An individual section glassware forming machine in accordance with the invention comprises monitoring means for monitoring the formation of parisons and the shaping of articles of glassware, and inhibiting means responsive to the monitoring means for inhibiting the formation of further parisons at the blank station in the event of the monitoring means indicating an undesired condition relevant to parison formation, and for inhibiting the shaping of further articles of glassware in the event of the monitoring means indicating an undesired condition relevant to the shaping of articles of glassware.
In the accompanying drawings:
FIG. 1 is a diagrammatic plan view of a machine in accordance with the invention, parts of which have been omitted for clarity;
FIG. 2 is an enlarged fragmentary sectional view, taken on the line II--II in FIG. 1;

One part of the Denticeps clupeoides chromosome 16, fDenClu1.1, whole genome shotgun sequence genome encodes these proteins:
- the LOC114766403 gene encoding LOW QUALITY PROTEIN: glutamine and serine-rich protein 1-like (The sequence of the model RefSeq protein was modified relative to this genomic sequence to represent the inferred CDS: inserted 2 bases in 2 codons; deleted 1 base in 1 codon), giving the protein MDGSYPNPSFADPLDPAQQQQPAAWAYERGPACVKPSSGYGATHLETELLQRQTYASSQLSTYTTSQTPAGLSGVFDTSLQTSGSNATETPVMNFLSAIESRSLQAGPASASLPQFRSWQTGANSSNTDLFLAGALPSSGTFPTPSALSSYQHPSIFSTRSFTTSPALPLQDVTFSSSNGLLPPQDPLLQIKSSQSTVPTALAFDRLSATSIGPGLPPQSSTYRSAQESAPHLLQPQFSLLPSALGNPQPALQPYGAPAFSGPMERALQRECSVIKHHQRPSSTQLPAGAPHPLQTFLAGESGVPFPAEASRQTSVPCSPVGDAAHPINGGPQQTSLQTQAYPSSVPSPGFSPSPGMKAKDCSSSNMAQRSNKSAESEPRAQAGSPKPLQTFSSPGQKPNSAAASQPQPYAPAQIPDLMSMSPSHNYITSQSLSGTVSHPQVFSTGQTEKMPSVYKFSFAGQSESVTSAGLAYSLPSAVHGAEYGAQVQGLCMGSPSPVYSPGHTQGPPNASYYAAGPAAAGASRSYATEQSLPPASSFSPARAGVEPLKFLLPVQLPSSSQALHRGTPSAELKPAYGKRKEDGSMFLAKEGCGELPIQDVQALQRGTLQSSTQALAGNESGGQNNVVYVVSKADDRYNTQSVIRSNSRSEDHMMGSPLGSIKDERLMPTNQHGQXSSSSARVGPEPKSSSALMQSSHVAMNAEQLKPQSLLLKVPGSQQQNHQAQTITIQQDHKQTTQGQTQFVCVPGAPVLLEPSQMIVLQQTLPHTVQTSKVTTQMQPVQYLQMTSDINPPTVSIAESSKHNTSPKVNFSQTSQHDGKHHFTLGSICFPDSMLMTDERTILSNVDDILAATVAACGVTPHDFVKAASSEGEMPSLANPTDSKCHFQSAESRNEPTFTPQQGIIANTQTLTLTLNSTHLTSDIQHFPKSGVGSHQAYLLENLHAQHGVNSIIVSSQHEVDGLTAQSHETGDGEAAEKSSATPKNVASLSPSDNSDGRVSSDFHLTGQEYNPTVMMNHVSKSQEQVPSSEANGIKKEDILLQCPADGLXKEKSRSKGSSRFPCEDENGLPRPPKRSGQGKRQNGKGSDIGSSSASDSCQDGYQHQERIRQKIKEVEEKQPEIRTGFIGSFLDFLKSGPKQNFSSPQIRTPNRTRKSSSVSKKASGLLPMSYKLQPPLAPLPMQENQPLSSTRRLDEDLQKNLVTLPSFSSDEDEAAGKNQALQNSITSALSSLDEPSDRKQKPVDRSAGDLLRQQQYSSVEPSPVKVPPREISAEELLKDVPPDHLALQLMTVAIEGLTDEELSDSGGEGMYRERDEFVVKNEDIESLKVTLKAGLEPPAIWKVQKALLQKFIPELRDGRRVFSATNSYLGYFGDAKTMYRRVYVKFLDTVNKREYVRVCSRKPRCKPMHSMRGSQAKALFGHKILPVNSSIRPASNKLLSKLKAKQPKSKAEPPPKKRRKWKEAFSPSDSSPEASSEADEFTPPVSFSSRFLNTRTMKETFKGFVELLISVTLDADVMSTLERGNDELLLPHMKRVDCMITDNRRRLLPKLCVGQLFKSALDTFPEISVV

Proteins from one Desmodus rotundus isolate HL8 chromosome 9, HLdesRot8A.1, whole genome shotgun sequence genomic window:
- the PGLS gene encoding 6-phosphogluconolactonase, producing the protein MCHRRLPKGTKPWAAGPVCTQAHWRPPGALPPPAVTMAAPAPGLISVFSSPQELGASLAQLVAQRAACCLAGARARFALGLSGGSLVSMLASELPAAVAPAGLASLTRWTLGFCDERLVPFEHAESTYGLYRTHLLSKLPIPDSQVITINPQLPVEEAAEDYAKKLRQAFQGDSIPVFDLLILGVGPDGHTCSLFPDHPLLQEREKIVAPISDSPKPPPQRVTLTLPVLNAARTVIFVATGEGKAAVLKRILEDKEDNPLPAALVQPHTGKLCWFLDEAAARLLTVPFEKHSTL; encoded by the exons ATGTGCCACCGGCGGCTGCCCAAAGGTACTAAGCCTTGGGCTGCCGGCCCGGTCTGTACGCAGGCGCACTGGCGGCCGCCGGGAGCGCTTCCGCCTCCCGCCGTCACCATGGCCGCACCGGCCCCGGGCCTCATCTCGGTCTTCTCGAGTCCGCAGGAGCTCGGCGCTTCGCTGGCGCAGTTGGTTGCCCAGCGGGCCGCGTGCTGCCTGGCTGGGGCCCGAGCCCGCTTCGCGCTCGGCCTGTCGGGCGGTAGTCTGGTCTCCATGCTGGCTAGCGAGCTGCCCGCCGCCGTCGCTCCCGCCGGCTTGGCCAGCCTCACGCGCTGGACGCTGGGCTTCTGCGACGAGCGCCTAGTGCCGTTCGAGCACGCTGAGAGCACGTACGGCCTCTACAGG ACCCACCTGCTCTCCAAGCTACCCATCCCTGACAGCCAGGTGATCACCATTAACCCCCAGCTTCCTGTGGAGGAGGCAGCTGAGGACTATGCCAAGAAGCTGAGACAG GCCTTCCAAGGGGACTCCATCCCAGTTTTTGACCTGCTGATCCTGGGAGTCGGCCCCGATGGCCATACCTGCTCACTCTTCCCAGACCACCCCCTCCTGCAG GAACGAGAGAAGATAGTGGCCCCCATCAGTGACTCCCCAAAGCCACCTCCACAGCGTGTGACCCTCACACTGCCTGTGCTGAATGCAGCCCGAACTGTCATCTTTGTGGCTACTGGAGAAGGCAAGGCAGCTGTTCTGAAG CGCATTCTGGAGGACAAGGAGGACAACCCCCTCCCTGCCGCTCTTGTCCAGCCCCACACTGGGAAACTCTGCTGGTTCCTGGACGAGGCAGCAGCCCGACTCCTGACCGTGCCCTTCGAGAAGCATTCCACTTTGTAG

FIG. 3 is an enlarged plan view of a left hand end of FIG. 1;
FIG. 4 is schematic side view of the machine of FIG. 1 showing examples of different sizes of glassware which may be made in the machine and indicating, by way of example, positions at which optical heads of monitoring means of the machine may be located;
FIG. 5 is a block diagram of one example of a system for operating the machine of FIGS. 1 to 4;
FIG. 6 is a block diagram of a part of a system to be used in conjunction with the system of FIG. 5 for operating the machine; and
FIG. 7 is a logic sequence diagram showing the steps performed in carrying out the process in accordance with the invention using the machine shown in FIGS. 1 to 4.